New Zealand: Up North, Bay of Islands

Wow, what a contrast between ‘Up North’ in the UK and NZ!  Beautiful beaches, word-class diving, volcanoes and hot, sunny summers!

After my week in Wellington I only had a week left so decided to skip the bulk of the  North Island in return for an extended stay in the Bay of Islands at the very north of the North Island, home to the best beaches and warmest temperatures in NZ.

I took a night-bus out of Welly halfway across the country to Auckland and then after a race across town to a different bus terminal caught my onward bus to Whangarei (pronounced Fan-ga-rye in Māori).  This sleepy town really didn’t have much going on but was a base for dive trips to the Poor Knights and other fun stuff.

The Poor Knights is one of Jack Cousteau’s top 10 global dive sites and a large reason for my trip to the area in the first place so I didn’t hesitate to book my spot on the boat for the next day.

An early start and some peanut butter on toast for brekky saw me on the way to Tutukaka where the boat departed from.  We were soon slicing through the waves on a beautifully clear hot summer’s day on the way to the Poor Knights islands some 20km off the east coast.  About halfway a pod of dolphins decided to join us to the delight of all aboard.

Out at the first dive site I was buddied up with a bloody idiot to put it bluntly!  After telling me he had done his weight check we swam the 100m over to the descent point only to find out he didn’t have enough weights.  After waiting around we finally descended and he raced off in the wrong direction and too deep and decided to hover in water staring at his gauge for about 5 minutes whilst I was trying to get him to turn round.  It’s hard to express anger underwater but I had learned from my divemaster instructor in Honduras, Diego, to shake your fists and body around whilst expelling lots of bubbles.  After a few of these underwater tantrums he finally followed me, not before giving me the signal that he had sucked up almost all of his air.  I looked at my watch – dive time was 15 minutes and we had about 5 minutes left at the rate he was inhaling (normally you’d expect 30-50 mins)! Returning to the boat I made it clear to the captain I was not happy and to my relief he arranged a new buddy.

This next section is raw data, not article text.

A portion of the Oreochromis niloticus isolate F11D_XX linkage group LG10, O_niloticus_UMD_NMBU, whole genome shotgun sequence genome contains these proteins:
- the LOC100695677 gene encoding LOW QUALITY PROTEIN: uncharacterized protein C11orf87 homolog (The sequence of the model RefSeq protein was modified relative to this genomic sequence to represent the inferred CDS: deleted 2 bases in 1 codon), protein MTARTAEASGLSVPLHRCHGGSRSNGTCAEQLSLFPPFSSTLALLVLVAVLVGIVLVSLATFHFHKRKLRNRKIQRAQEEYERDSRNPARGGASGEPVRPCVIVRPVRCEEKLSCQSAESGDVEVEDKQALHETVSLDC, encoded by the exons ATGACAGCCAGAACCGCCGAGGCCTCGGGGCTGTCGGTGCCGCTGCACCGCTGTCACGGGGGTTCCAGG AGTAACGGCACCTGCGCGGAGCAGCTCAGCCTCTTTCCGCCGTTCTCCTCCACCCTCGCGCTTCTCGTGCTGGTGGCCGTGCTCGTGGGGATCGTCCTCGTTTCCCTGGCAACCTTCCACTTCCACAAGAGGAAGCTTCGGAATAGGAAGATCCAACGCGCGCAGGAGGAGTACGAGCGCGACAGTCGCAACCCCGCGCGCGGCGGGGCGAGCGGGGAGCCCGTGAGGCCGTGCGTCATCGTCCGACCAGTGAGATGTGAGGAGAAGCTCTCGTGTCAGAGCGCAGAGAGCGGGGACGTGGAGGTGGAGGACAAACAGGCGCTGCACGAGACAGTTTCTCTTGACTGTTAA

On the surface interval we popped into the biggest sea cavern in the world, which has hosted floating concerts by Crowded House amongst others!  We were able to test out the acoustics by stamping our feet in unison, which gave out an impressive deep bassy echo around us:

The next dive was much better as we navigated through some caverns, surfacing in the middle of an island at a spot called the Lost World.  Towards the end of the dive I spotted not one but two huge bright yellow and blue Tambja Nudibranches (a holy grail for divers). I also spotted many Scorpion fish, Leather Jackets and smaller Nudibranches.

After navigating underwater through a cavern we surfaced in the middle of the island in a place called the Lost World:

Back on the boat we had a cruise around the spectacular islands through huge arches and awesome blue waters, before returning to port: